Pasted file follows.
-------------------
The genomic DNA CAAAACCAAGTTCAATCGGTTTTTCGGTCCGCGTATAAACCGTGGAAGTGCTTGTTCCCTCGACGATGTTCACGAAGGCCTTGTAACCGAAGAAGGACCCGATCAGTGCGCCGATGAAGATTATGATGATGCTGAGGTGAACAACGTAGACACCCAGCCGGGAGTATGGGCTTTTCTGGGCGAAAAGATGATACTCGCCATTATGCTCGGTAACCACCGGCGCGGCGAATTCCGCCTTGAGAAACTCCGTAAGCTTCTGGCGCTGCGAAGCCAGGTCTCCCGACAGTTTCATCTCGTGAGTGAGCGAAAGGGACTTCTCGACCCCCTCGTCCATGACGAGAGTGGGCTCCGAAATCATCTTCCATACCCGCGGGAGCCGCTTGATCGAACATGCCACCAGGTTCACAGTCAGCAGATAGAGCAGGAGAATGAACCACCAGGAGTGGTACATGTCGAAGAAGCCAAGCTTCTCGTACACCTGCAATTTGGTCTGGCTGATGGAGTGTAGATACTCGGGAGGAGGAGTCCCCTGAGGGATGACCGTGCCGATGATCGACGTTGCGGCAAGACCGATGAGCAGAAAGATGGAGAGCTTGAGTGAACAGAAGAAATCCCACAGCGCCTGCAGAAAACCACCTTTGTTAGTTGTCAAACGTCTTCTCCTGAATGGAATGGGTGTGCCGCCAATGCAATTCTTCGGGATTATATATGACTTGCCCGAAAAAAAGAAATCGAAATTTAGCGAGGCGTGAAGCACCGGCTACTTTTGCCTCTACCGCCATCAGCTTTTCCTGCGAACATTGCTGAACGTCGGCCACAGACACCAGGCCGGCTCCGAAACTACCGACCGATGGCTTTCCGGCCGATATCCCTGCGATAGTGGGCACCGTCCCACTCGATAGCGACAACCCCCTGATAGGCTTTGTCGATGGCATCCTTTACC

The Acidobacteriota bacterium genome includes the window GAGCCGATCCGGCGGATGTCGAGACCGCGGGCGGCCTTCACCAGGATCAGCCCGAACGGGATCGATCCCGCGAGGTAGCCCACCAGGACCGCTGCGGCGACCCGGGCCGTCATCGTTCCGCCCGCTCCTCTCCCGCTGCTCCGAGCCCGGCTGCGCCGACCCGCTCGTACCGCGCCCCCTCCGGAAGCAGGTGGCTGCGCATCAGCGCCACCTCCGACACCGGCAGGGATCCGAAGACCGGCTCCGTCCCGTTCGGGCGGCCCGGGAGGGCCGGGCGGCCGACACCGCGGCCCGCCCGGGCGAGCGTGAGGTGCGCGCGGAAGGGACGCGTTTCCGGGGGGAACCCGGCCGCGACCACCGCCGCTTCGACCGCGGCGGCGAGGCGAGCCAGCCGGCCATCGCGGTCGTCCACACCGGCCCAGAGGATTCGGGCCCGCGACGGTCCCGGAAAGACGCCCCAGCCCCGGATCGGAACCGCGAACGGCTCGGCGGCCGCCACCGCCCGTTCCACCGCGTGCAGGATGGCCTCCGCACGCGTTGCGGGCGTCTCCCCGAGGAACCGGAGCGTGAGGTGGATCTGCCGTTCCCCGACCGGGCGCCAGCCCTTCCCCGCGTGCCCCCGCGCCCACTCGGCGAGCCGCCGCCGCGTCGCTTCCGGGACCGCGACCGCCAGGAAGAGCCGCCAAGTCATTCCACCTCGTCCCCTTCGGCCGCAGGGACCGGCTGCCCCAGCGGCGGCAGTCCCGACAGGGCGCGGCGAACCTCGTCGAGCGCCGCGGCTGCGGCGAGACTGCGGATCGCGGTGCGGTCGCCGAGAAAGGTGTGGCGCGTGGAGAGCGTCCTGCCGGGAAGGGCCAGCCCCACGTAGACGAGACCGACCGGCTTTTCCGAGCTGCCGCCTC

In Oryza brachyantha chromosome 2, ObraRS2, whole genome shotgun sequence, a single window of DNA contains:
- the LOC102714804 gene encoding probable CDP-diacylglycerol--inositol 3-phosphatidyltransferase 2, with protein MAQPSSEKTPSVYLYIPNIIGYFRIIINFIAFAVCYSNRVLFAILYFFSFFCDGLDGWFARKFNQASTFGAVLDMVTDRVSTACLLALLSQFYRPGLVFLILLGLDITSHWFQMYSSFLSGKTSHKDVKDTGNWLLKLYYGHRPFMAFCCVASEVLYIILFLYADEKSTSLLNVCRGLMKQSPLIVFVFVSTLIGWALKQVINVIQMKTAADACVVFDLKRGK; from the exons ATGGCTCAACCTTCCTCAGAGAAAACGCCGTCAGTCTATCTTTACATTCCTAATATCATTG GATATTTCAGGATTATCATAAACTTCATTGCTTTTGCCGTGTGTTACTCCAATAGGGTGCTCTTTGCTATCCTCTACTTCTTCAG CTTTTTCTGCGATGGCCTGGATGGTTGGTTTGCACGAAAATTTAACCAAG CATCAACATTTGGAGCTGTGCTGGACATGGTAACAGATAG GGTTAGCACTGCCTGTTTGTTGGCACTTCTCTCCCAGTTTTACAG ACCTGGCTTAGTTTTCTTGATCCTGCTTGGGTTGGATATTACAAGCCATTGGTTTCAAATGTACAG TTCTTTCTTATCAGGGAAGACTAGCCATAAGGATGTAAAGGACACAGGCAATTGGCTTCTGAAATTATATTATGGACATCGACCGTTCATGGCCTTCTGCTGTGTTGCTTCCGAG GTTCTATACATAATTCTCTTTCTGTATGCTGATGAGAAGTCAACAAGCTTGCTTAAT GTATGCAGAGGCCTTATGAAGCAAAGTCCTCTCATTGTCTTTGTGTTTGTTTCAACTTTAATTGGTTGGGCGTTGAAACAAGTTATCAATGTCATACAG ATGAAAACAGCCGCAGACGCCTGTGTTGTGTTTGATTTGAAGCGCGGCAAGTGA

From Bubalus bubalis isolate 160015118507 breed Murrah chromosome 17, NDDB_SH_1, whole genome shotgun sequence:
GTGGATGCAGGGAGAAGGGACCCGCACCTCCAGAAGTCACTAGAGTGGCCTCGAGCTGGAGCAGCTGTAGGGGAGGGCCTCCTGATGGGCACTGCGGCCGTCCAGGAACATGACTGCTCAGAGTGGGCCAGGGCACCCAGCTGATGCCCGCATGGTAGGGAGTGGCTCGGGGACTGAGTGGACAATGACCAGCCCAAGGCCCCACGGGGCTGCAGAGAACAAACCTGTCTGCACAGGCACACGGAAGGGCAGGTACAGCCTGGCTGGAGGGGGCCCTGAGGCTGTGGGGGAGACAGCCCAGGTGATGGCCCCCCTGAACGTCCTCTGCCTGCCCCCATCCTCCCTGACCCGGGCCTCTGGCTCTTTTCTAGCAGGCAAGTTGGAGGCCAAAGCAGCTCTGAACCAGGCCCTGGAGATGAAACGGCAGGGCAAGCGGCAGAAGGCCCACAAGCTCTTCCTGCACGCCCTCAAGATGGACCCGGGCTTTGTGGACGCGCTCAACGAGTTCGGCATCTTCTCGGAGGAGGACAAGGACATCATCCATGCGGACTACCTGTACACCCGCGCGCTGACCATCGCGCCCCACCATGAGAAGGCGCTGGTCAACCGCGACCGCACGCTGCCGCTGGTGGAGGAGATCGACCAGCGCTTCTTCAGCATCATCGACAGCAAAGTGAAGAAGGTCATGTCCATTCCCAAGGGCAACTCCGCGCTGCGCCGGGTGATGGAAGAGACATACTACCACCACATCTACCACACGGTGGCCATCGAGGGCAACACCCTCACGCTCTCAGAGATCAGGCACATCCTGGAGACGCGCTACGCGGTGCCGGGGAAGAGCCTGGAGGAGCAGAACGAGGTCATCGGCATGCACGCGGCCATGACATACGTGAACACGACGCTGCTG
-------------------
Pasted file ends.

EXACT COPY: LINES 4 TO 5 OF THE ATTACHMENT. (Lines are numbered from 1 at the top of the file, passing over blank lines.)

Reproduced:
- the LOC102714804 gene encoding probable CDP-diacylglycerol--inositol 3-phosphatidyltransferase 2, with protein MAQPSSEKTPSVYLYIPNIIGYFRIIINFIAFAVCYSNRVLFAILYFFSFFCDGLDGWFARKFNQASTFGAVLDMVTDRVSTACLLALLSQFYRPGLVFLILLGLDITSHWFQMYSSFLSGKTSHKDVKDTGNWLLKLYYGHRPFMAFCCVASEVLYIILFLYADEKSTSLLNVCRGLMKQSPLIVFVFVSTLIGWALKQVINVIQMKTAADACVVFDLKRGK; from the exons ATGGCTCAACCTTCCTCAGAGAAAACGCCGTCAGTCTATCTTTACATTCCTAATATCATTG GATATTTCAGGATTATCATAAACTTCATTGCTTTTGCCGTGTGTTACTCCAATAGGGTGCTCTTTGCTATCCTCTACTTCTTCAG CTTTTTCTGCGATGGCCTGGATGGTTGGTTTGCACGAAAATTTAACCAAG CATCAACATTTGGAGCTGTGCTGGACATGGTAACAGATAG GGTTAGCACTGCCTGTTTGTTGGCACTTCTCTCCCAGTTTTACAG ACCTGGCTTAGTTTTCTTGATCCTGCTTGGGTTGGATATTACAAGCCATTGGTTTCAAATGTACAG TTCTTTCTTATCAGGGAAGACTAGCCATAAGGATGTAAAGGACACAGGCAATTGGCTTCTGAAATTATATTATGGACATCGACCGTTCATGGCCTTCTGCTGTGTTGCTTCCGAG GTTCTATACATAATTCTCTTTCTGTATGCTGATGAGAAGTCAACAAGCTTGCTTAAT GTATGCAGAGGCCTTATGAAGCAAAGTCCTCTCATTGTCTTTGTGTTTGTTTCAACTTTAATTGGTTGGGCGTTGAAACAAGTTATCAATGTCATACAG ATGAAAACAGCCGCAGACGCCTGTGTTGTGTTTGATTTGAAGCGCGGCAAGTGA

From Bubalus bubalis isolate 160015118507 breed Murrah chromosome 17, NDDB_SH_1, whole genome shotgun sequence: